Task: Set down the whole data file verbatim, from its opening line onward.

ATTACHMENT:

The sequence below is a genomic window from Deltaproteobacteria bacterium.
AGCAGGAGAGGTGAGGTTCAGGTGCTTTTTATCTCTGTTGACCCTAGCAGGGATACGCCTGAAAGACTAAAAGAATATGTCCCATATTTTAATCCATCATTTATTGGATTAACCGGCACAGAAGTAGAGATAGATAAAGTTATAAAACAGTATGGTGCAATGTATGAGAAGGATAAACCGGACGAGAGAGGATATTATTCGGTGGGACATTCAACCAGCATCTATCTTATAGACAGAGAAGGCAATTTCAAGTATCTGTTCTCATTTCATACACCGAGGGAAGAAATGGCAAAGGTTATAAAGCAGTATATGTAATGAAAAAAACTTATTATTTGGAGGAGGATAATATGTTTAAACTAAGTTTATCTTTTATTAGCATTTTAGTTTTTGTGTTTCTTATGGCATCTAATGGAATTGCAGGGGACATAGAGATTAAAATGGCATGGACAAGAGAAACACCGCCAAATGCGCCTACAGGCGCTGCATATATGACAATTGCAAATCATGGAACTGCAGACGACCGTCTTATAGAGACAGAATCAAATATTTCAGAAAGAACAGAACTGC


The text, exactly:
The sequence below is a genomic window from Deltaproteobacteria bacterium.
AGCAGGAGAGGTGAGGTTCAGGTGCTTTTTATCTCTGTTGACCCTAGCAGGGATACGCCTGAAAGACTAAAAGAATATGTCCCATATTTTAATCCATCATTTATTGGATTAACCGGCACAGAAGTAGAGATAGATAAAGTTATAAAACAGTATGGTGCAATGTATGAGAAGGATAAACCGGACGAGAGAGGATATTATTCGGTGGGACATTCAACCAGCATCTATCTTATAGACAGAGAAGGCAATTTCAAGTATCTGTTCTCATTTCATACACCGAGGGAAGAAATGGCAAAGGTTATAAAGCAGTATATGTAATGAAAAAAACTTATTATTTGGAGGAGGATAATATGTTTAAACTAAGTTTATCTTTTATTAGCATTTTAGTTTTTGTGTTTCTTATGGCATCTAATGGAATTGCAGGGGACATAGAGATTAAAATGGCATGGACAAGAGAAACACCGCCAAATGCGCCTACAGGCGCTGCATATATGACAATTGCAAATCATGGAACTGCAGACGACCGTCTTATAGAGACAGAATCAAATATTTCAGAAAGAACAGAACTGC